Greek Furniture: History & Style

Instructor: Christopher Muscato

Chris has a master's degree in history and teaches at the University of Northern Colorado.

The ancient Greeks built a complex society. An often under appreciated part of this society was their furniture. In this lesson, we'll check out the accouterments that helped the Greeks find comfort in their world of stone.

Greek Furniture

The people of ancient Greece built some of the finest architecture marvels in the world. They were among the first to build freestanding structures entirely of stone. They captured the natural ratios of the world in massive stone edifices and developed the basic proportions and aesthetics that define Western architecture to this day. We know a lot about Greek architecture, but somehow we forget to ask, ''What did they put in these structures?''

The Greek people were not quite as solid as the columns they built, so they enjoyed the opportunity to sit or lay down. Not being overly fond of the ground, the Greeks instead used furniture for these purposes. We know very little about Greek furniture because little has survived. Most of our knowledge comes from reliefs and sculptures showing people using furniture items. These depict a world where even furniture reflected the obsession with perfection that was Greek culture.


For the most part, the ancient Greeks did not have a wide assortment of furniture in their daily lives. A home would only have a few items, but what they had seems to have been carefully crafted. While preceding Aegean civilizations like the Minoans and Mycenaeans seem to have permitted a range of experimental styles, the Greeks more rigidly aligned themselves with the furniture styles of Egypt. For the most part, Greek furniture mirrors Egyptian forms, indicating a good amount of trans-Mediterranean cultural interaction.

Still, there are a few things that make Greek furniture unique. For one, the Greeks seemed to prefer smoother lines and curves than the angular Egyptian styles, with a greater focus on comfort. Additionally, while Egyptians loved to model their furniture legs as animal legs, the Greeks found a different influence: their temples. Greek furniture often reflected the basic tenets of their architecture.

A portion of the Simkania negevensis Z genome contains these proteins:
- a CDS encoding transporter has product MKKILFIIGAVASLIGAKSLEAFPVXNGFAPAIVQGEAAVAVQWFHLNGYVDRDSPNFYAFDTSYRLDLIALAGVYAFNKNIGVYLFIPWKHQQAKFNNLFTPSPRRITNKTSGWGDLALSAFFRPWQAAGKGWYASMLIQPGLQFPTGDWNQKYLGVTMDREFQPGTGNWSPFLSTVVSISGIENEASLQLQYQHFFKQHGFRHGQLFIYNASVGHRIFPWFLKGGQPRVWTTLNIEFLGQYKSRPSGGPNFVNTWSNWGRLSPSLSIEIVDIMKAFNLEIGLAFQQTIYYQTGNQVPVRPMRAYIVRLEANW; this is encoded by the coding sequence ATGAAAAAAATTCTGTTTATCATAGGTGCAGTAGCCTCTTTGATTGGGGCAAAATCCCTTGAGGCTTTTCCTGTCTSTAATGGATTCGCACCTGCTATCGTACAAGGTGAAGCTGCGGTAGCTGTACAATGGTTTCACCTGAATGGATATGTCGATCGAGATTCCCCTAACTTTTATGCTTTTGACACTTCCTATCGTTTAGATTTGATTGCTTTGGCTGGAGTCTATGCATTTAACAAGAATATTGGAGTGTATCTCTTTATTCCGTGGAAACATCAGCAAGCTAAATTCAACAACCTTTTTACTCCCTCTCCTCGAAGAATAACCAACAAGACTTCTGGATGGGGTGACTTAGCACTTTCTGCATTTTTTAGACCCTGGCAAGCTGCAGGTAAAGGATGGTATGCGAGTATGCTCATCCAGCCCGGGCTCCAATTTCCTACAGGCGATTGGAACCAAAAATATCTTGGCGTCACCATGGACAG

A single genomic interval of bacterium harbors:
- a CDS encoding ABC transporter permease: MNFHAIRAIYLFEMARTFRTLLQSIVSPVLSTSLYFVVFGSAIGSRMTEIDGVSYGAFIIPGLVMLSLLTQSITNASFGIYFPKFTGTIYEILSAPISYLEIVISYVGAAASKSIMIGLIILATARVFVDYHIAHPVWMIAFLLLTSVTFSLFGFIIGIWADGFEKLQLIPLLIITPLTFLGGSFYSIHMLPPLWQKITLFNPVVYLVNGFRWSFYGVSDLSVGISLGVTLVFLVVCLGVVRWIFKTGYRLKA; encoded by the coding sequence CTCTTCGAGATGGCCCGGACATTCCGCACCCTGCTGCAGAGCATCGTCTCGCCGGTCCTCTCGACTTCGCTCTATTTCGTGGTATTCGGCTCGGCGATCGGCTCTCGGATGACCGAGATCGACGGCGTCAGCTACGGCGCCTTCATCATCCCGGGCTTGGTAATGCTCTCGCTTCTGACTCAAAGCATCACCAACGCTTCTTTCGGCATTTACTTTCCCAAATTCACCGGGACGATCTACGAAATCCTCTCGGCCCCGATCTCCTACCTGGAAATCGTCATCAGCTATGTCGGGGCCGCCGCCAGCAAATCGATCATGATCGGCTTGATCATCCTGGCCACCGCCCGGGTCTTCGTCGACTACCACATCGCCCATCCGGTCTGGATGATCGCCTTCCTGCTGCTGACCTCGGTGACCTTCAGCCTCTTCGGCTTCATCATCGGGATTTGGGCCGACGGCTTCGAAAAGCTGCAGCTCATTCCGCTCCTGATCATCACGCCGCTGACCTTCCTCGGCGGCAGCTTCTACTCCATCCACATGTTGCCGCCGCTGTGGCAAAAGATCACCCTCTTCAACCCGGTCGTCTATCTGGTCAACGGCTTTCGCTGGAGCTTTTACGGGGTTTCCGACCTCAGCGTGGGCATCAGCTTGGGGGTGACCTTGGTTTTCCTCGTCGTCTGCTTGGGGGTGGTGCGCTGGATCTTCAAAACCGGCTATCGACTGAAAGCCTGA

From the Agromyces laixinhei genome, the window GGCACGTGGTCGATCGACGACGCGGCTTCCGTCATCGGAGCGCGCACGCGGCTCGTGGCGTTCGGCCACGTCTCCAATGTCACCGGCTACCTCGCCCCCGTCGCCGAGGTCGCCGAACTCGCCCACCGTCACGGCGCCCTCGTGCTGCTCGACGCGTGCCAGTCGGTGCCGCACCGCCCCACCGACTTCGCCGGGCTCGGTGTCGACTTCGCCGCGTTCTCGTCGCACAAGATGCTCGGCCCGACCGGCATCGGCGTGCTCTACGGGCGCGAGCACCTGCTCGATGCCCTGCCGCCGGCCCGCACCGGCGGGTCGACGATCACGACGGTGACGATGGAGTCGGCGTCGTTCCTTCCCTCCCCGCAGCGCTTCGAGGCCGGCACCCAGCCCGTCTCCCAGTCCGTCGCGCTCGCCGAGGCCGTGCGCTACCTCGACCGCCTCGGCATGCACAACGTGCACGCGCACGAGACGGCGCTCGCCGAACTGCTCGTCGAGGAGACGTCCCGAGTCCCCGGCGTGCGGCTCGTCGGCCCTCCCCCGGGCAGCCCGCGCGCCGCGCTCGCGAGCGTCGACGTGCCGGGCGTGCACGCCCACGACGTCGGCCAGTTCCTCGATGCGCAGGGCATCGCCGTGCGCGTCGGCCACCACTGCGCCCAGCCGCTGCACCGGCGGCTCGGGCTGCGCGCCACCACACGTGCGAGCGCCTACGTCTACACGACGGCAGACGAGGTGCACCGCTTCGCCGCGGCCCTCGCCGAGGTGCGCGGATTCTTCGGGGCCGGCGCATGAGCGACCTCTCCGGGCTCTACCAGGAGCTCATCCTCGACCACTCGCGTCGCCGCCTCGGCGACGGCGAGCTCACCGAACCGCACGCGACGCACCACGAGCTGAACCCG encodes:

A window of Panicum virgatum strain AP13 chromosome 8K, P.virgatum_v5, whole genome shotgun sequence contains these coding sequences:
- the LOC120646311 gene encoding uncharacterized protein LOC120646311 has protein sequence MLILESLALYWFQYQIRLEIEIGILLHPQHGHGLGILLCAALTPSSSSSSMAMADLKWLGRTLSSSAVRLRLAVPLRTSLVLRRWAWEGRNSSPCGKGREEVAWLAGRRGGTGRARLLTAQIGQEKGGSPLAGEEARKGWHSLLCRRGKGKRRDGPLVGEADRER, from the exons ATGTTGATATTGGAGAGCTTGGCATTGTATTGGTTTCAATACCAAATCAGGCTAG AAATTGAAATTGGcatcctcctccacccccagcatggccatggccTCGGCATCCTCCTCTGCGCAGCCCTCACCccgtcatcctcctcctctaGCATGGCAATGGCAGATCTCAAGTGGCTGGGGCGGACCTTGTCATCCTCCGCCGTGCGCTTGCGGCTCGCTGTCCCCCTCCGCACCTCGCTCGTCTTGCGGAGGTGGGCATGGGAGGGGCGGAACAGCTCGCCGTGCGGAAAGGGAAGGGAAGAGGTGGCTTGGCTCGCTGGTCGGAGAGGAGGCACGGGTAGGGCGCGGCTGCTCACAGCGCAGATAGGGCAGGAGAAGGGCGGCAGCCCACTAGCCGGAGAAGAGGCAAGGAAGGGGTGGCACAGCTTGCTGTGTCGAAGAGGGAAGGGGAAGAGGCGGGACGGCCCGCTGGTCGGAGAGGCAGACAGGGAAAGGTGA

Symmetry and rational, geometric proportions dominate this aesthetic, and there was not a lot of extra ornamentation. A lack of extra decoration let the viewer appreciate the shape of the structure without distraction. When Greek furniture was decorated, it was often modeled on temples as well. Many Greek furniture items even had legs carved to look like columns. Overall, Greek furniture reflected their obsession with architectural perfection, logic, and harmony. Partly for this reason, most Greek furniture changed very little in terms of style over hundreds of years.


Nearly all Greek furniture can be divided into a few basic categories. Among the most important was the couch. Greek couches were called klines and may have actually been modeled on Egyptian beds. These multi-purpose furniture items were primarily used for eating. The Greeks ate while reclining. The headrest doubled as a backrest, providing more support, and plenty of cushions or pillows made it a comfortable household item.

Couches are found all over Greek art, including this scene painted onto an ancient vase


So, where would the Greeks sit when they weren't eating? The basic sitting apparatus was a simple stool. Stools were very important in wealthy Egyptian homes, and seem to have been popular in Greece all the way from the 6th to 1st century BCE. Most stools had straight, solid legs, but the Greeks also had folding stools with x-shaped, crossed legs. In many parts of the Mediterranean, folding stools were a status symbol. This may have been true in Greece as well.

Greek stools as seen painted onto Greek vases

However, the Greeks also created their own distinct styles of seating. Most notable is the klismos, a light chair that had a back. In Egypt, only thrones had backs so this feature in common furniture was unique to Greece. Klismos-style chairs have been found in Greece as far back as the 7th century BCE, but they lost popularity by the end of the Classical era in the 4th century BCE.

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